Abbas stretched canvas over a framework of rods, threading twine through the eyes he'd stitched and pulling it tight, drumming on the cloth with his fingers to hear the notes. He tied off the chord and stepped back to admire his work, then pushed the doors of the barn and dragged his creation out into the open.
Boy and machine projected shadows down the hill that rippled in the grass and the wind, curious, bustled round them, making the contraption sing with clicks and vibrations – take me with you. Take me with you Abbas Ibn Firnas. We will soar above fields and trees, gliding over villages without a sound, circling on thermals up, across the hills into the next valley, a long way off, high towards the border. No one will see us as we fly Abbas, beyond the reach of guns and soldiers.
Two crows thrashed out of the grass racing towards the woods. They flew in an arc, playing in the air above the stream.
Abbas lifted the machine across his back and fixed the straps. He climbed the ladder to the roof, found steady footing and gripped the handles. Then he stretched his arms and the wings unfurled. A gust of wind threatened to upturn him and a chorus rose from the canvas panels. The crows rushed back, swooping round, beckoning him, then off again.
He checked the watch fixed to his wrist - the birds were already way ahead - then he closed his eyes and leaned into the flow of air, feeling it pull against his weight as he bent his knees. With a downstroke of his arms he pushed off like a boat into a river and the wind caught him and carried him upwards. He worked the wings with solid rhythm and as he rose the world opened out in golden evening below. The tops of trees and then the village rushed into view and his body felt like electricity might crackle from his fingertips. He watched his shadow glide away over the canal and the river and roll on to the rooftops.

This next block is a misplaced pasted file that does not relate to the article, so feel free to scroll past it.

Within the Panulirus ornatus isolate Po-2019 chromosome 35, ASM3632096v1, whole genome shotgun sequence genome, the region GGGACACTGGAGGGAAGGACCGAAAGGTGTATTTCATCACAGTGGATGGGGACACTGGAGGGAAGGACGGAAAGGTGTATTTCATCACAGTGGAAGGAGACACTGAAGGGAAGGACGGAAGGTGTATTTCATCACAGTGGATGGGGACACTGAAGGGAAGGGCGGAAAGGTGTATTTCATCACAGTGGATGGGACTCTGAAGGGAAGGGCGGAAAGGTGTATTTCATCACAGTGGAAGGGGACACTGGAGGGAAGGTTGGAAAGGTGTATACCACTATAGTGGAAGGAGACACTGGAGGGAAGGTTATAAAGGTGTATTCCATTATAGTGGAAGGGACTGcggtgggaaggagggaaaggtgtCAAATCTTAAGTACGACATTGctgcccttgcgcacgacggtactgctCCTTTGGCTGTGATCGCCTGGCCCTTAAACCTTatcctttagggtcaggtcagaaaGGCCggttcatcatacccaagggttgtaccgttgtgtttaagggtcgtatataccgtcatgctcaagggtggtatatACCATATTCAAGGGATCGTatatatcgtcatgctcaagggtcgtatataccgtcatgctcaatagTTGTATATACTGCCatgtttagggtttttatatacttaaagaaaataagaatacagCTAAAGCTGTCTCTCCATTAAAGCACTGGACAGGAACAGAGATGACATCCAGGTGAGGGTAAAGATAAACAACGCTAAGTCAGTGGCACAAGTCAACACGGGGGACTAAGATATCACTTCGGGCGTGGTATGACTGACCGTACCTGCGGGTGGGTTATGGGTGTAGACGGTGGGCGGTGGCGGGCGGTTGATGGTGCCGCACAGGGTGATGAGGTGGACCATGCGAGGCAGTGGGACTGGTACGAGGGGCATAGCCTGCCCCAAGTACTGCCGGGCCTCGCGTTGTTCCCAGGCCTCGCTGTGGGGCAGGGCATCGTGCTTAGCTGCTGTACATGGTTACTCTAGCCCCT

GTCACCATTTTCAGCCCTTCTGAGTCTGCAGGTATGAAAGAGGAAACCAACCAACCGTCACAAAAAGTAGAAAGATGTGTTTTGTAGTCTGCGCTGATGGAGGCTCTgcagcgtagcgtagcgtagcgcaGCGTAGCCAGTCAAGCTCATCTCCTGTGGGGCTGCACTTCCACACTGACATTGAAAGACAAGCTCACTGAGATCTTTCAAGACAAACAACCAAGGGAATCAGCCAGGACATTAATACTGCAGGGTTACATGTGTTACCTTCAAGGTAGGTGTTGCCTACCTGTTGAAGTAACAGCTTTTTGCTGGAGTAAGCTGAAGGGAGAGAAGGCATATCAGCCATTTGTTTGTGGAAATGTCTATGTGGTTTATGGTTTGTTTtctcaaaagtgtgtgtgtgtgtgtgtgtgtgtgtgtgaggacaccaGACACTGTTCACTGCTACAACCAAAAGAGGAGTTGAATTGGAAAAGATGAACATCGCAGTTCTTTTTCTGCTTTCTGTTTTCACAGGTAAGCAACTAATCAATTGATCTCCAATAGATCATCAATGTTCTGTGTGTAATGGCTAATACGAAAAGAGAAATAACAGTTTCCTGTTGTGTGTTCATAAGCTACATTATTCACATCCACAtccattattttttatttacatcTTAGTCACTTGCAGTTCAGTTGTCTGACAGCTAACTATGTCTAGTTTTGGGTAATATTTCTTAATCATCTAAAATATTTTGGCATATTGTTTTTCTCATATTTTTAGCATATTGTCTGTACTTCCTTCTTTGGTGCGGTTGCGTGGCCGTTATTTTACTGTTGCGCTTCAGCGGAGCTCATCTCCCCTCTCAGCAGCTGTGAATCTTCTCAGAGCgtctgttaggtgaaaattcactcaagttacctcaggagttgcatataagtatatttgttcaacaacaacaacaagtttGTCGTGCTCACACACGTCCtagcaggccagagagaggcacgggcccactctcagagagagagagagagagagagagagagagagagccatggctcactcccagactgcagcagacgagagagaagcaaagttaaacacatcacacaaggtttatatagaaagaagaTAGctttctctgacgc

There was a flash from the top of the tree by the church. That must be light reflected on the glass of binoculars. The tree was a lookout post. Abbas held his line and ploughed the sky towards the gap between the hills, hoping the dazzle of the sun and his distance would hide him, but the damage was done. Figures in uniform were moving on the treetop now.
He lowered his head and beat down on the wings, hard. The leather strap that steadied the machine across his back snapped. He fought to hold his arms in position, but couldn't stop them trembling and the ground rushed up to meet him. He pushed out his legs pre-paring to run on landing, but they folded and dragged behind, his arms were drawn back as arms were not designed to do and his face hit the ground. The machine crackled as all the rods snapped in unison and the full weight of his body pushed him against sweet grass and dry earth.
He pulled himself free of the straps and rested on all fours for a moment, tensing and relaxing his hands and feet to check that everything still worked. The watch had stayed in place. There was no time to wait — they'd be on their way to look for him. And as he stood, warm blood dripped down his chin. He ripped a square from the canvas to wipe his face, then held the bridge of his nose to block the thick liquid. He rubbed out the red on the ground and kicked dirt and grass to cover any trace. Then he skipped and limped, carrying the remains of his wings back to the barn to hide. And, as he ran, he laughed with joy. There were no more dogs in the village and the men alone would not be able to find him. The next time he built the machine it would be stronger. Abbas Ibn Firnas had learned how to fly.